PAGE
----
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Old 03-03-2013, 09:32   #8
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Re: depth finder

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Originally Posted by stevieb7 View Post
Are the transom mount transducers ok to use?
Do you mean you want to mount it on the transom? If so keeping it in the water is a problem. They don't work in air.

Do you mean to glue it to the inside of the hull? If so yes. I also have Humminbird and they told me that the transom mount transducer that it comes with is what you are supposed to use for shoot through the hull (glue in). I also used silicone as my glue, epoxy is recommended. You have to order a drill a hole in the boat transducer separately if that is what you want from Humminbird.

Agreed with above, any cored hull means no shoot through, unless they have provided a solid hull place for the depth sounder. I've read that some do.

You can buy an extender cable to mount the transducer farther forward in the boat and that is the ideal and can be useful. But, the transducer I have is a 20 degree cone angle. At a flat bottom depth of 6 feet that means it is looking ahead maybe one foot, probably more as it's not an on/off function. How slow do you have to be going to able to stop your boat if you detect a ledge or a rock in front of you when it is the distance of the transducer in front of your keel plus a couple of feet?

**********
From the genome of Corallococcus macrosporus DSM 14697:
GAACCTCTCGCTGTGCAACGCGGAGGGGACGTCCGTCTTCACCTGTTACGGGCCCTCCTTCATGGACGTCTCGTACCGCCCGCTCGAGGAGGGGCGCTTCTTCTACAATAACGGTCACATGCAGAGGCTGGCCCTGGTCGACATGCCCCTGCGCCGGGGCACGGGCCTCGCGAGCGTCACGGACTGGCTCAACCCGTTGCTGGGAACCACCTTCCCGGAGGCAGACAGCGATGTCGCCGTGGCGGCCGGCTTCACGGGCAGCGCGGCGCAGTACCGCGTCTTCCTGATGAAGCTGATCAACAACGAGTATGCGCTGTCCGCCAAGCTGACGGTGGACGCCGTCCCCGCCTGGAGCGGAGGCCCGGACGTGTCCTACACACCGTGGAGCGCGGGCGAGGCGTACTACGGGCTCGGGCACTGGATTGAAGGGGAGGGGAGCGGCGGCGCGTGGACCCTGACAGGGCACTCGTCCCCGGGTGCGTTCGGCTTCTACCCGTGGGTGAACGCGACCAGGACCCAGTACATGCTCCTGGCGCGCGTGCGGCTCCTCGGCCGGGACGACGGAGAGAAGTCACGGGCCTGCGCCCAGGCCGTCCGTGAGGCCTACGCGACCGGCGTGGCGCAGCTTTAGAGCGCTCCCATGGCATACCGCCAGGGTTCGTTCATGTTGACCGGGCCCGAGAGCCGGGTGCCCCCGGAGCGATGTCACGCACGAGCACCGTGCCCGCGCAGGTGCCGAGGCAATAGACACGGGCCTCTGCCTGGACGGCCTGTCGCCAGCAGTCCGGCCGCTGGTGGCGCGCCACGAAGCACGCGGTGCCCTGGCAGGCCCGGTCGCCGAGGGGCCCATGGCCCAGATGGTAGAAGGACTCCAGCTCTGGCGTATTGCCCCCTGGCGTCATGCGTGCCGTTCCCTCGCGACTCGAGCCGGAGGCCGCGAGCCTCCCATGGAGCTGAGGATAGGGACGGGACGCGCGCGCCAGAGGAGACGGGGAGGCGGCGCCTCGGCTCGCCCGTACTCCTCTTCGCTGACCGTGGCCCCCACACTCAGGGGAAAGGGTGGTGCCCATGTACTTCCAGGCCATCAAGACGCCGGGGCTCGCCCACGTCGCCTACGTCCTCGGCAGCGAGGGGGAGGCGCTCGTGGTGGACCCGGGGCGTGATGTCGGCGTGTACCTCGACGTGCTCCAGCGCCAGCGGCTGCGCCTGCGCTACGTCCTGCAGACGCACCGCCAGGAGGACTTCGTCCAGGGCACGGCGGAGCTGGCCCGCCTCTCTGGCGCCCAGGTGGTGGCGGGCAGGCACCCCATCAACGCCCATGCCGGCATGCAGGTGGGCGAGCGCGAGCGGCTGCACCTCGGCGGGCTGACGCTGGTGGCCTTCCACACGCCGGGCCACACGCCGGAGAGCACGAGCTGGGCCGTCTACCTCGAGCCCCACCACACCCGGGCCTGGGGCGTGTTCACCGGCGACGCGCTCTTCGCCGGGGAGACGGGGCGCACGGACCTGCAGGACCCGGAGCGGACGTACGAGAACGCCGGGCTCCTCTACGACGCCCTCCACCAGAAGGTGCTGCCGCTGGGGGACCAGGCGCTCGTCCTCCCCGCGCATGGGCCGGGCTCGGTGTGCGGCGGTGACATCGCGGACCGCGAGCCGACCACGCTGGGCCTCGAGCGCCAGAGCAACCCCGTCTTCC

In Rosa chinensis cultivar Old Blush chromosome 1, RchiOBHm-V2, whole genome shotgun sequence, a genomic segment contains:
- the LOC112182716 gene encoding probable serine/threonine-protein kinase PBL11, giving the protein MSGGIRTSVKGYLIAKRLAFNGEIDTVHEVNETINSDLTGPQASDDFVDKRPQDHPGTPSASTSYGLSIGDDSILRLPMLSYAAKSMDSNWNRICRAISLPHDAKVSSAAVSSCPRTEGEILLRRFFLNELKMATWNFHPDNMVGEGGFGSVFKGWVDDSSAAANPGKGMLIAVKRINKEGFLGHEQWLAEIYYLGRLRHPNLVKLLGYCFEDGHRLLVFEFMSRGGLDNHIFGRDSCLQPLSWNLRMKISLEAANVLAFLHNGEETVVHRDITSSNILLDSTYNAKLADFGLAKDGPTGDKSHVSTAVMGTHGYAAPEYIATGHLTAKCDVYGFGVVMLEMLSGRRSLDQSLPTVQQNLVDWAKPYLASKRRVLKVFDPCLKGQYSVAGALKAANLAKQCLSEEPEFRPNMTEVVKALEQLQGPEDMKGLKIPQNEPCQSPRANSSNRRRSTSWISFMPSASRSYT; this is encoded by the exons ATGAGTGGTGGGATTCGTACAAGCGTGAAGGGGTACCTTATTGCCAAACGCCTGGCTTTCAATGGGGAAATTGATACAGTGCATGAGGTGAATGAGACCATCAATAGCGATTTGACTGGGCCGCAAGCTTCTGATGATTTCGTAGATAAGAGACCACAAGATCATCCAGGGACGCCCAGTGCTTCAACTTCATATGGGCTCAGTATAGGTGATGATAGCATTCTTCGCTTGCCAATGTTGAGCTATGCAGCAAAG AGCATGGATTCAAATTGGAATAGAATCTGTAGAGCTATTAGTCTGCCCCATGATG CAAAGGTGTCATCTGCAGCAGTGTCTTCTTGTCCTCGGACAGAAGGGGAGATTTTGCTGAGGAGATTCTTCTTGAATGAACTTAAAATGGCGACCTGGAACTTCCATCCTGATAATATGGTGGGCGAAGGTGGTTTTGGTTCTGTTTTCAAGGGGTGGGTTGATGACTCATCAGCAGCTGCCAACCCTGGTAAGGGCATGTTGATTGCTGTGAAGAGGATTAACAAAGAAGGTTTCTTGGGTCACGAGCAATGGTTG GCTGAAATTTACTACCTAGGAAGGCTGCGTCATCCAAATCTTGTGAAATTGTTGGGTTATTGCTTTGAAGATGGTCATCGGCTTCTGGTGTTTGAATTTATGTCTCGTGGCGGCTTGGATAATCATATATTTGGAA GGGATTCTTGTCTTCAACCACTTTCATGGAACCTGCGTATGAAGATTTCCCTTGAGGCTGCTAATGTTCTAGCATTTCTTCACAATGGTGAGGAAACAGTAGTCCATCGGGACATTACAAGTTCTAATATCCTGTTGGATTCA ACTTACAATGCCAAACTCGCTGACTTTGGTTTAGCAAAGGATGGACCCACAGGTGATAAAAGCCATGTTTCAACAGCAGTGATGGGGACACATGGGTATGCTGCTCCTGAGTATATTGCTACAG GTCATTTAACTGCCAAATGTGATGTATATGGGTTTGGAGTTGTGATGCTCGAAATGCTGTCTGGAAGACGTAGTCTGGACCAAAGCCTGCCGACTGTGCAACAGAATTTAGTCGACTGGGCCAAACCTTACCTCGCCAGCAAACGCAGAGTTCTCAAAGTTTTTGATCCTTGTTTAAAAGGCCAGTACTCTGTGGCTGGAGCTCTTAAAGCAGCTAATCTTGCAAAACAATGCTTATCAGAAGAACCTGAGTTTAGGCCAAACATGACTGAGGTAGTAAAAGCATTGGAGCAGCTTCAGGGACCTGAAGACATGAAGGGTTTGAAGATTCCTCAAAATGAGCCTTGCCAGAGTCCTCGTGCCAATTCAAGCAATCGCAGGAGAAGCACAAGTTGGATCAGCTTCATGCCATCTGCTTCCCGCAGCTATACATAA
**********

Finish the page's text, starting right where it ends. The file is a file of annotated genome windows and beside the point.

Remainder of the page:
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Old 03-03-2013, 09:51   #9
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Re: depth finder

I have and like the Hummingbird HD650 with a through hull transducer. Like Astral Blue says, they are great value for the money and the company is reliable and has good product support.
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Old 03-03-2013, 10:43   #10
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Re: depth finder

another vote for humminbird. i've got a 37 footer but still prefer 'fish finder' type depth sounders to the guage types. i mounted the transducer inside the hull up forwards. humminbird sells an extension cable so i could put the fish finder right up on my pedestal. works great. you can buy one for under $100 (although mine was nearly $200).

you can also get an indication of what kind of bottom you are sailing over by the return on the screen (mud, rock, etc).

the transom mount should work too, but remember that the transducer must be underwater to give you a reading, so it might not work if you're heeled over....
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Old 03-03-2013, 11:13   #11
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Re: depth finder

Didn't finish what I was saying earlier. I didn't bother to mount by transducer in the bow because I don't think you could stop the boat in time to do any good.

Quote:
Originally Posted by cal40john View Post

You can buy an extender cable to mount the transducer farther forward in the boat and that is the ideal and can be useful. But, the transducer I have is a 20 degree cone angle. At a flat bottom depth of 6 feet that means it is looking ahead maybe one foot, probably more as it's not an on/off function. How slow do you have to be going to able to stop your boat if you detect a ledge or a rock in front of you when it is the distance of the transducer in front of your keel plus a couple of feet?
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Old 03-03-2013, 11:31   #12
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Re: depth finder

Powerboat style fishfinders seem to work quite well and can be cheap. Hummingbird etc.